Exercise Prescription


Exercise prescription is often used alongside other physiotherapist techniques to aid with rehabilitation or to ensure your animal is performing at its best. It is often possible for owners to continue with home exercise programs depending on the frequency of the exercises required.

Exercise programs may include:

  • Core stability exercises

  • Muscle strengthening exercises

  • Proprioception and coordination exercises

  • Schooling advice

  • Baited stretches

  • Re-education of correct gait

  • Specialist performance animal prescription (dependant on discipline)

Dogs and horses both benefit from exercise prescription, with similar techniques being used and adapted between the species. Repetition of exercise on a regular basis is essential for reinforcing correct gait and posture. Neurological cases especially improve their proprioceptive capability by introducing different surfaces during rehabilitation, such as grass, water or gravel.

Techniques used:

  • Lunging, with or without specialist schooling equipment for the horse e.g. restrictive bands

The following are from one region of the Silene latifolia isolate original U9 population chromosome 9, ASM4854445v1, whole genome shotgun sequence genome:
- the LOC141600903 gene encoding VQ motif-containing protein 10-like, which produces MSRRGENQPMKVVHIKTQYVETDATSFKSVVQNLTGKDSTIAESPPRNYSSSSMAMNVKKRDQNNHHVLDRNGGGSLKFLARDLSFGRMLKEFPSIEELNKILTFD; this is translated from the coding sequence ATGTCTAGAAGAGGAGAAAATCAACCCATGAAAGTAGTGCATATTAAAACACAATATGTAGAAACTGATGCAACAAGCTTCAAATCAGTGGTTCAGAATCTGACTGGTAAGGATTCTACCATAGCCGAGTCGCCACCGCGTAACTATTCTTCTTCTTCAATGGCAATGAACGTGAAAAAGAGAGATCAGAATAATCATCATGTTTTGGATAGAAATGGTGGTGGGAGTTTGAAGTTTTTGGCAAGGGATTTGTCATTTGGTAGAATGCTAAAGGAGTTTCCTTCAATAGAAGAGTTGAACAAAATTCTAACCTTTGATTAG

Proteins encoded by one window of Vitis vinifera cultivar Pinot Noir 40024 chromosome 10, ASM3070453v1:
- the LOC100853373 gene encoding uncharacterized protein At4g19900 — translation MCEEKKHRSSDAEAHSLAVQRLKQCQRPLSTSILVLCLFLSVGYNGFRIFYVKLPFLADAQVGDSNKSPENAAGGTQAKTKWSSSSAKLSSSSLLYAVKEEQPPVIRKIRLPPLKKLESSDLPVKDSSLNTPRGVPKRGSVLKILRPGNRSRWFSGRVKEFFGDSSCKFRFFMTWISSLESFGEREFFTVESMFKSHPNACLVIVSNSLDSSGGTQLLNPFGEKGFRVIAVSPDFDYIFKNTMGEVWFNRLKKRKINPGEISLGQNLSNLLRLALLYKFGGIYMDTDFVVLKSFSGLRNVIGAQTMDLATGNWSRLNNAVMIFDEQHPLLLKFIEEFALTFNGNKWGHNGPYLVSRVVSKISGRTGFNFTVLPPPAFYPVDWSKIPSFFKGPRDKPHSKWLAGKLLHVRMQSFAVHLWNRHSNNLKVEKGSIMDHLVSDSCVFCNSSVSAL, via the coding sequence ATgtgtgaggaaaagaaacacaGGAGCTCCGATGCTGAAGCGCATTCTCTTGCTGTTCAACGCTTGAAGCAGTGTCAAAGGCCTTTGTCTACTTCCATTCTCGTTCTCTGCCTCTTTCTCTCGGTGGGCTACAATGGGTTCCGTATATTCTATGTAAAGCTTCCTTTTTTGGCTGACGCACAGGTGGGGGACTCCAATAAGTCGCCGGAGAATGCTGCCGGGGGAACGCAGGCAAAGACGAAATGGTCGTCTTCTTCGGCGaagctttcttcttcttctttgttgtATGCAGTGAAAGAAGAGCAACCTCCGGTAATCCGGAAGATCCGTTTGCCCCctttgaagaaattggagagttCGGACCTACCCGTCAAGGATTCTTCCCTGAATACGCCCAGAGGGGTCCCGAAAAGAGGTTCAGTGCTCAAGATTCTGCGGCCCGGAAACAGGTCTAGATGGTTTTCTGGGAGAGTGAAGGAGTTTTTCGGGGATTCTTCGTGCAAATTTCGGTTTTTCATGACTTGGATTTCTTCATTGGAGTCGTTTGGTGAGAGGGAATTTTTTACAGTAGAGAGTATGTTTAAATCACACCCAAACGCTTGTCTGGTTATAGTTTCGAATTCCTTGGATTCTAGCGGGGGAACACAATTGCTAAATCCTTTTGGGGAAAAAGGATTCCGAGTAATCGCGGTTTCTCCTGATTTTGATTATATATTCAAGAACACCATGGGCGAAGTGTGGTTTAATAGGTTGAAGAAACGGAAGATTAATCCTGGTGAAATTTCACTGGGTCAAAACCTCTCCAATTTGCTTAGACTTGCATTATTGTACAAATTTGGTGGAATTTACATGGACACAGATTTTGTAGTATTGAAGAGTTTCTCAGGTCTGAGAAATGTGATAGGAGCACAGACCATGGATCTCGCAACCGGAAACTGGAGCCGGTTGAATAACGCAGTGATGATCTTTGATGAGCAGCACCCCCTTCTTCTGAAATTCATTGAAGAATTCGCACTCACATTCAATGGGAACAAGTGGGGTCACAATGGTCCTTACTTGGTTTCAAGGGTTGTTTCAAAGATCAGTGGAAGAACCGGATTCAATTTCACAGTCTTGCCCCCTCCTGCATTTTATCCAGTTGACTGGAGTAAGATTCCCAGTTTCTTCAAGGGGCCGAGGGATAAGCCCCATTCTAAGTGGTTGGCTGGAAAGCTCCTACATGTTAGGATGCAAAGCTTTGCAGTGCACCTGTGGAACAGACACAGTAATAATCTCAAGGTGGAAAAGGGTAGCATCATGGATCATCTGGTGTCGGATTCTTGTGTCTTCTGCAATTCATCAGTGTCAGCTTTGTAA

• Raised Poles

  • Ground Poles

  • Gymnasium exercises

  • Baited Stretches

  • Wobble Cushions and physio balls for dogs

  • Surface variability for increased proprioception

  • Hydrotherapy techniques

Weight Loss Programs


Excess weight and body mass on our animals can often predispose them to various health issues. Overweight animals are a lot more likely to develop degenerative diseases such as arthritis, or be predisposed to conditions such as cranial cruciate ligament rupture. Excess joint loading through weight can result in a multitude of secondary issues ranging anywhere from gait alterations and reduced stamina to more serious, potential surgical cases.


If you are concerned about your pets weight there are a variety of different weight loss programs that can be tailor made to support a gradual weight loss and rehabilitation for your animal. It is important to remember that not all weight gain is caused by overeating and that other factors such as hormonal changes or disease are not leading to the weight gain. Any concerns about your animal’s general fitness should always be discussed with your veterinarian prior to the start of your exercise program.


If you are a dog owner, feel free to browse through my information on nutrition and dietetics.

© Alexandra Martin and amartinvetphysio 2019